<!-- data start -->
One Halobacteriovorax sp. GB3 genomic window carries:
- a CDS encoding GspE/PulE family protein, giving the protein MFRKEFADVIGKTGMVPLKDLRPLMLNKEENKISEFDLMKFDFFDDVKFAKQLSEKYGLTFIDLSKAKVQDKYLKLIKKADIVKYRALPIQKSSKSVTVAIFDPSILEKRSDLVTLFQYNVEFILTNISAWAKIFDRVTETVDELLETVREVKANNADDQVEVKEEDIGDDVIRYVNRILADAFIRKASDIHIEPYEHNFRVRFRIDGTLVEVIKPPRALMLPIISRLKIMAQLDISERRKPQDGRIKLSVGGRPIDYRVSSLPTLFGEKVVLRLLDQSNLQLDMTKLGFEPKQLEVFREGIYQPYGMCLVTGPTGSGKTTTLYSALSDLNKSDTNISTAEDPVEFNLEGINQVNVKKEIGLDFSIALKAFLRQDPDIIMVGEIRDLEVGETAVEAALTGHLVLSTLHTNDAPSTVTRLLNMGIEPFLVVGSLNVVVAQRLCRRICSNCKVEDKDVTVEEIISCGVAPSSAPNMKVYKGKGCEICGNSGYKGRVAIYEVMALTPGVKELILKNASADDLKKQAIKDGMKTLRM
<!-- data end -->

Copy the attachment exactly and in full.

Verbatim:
One Halobacteriovorax sp. GB3 genomic window carries:
- a CDS encoding GspE/PulE family protein, giving the protein MFRKEFADVIGKTGMVPLKDLRPLMLNKEENKISEFDLMKFDFFDDVKFAKQLSEKYGLTFIDLSKAKVQDKYLKLIKKADIVKYRALPIQKSSKSVTVAIFDPSILEKRSDLVTLFQYNVEFILTNISAWAKIFDRVTETVDELLETVREVKANNADDQVEVKEEDIGDDVIRYVNRILADAFIRKASDIHIEPYEHNFRVRFRIDGTLVEVIKPPRALMLPIISRLKIMAQLDISERRKPQDGRIKLSVGGRPIDYRVSSLPTLFGEKVVLRLLDQSNLQLDMTKLGFEPKQLEVFREGIYQPYGMCLVTGPTGSGKTTTLYSALSDLNKSDTNISTAEDPVEFNLEGINQVNVKKEIGLDFSIALKAFLRQDPDIIMVGEIRDLEVGETAVEAALTGHLVLSTLHTNDAPSTVTRLLNMGIEPFLVVGSLNVVVAQRLCRRICSNCKVEDKDVTVEEIISCGVAPSSAPNMKVYKGKGCEICGNSGYKGRVAIYEVMALTPGVKELILKNASADDLKKQAIKDGMKTLRM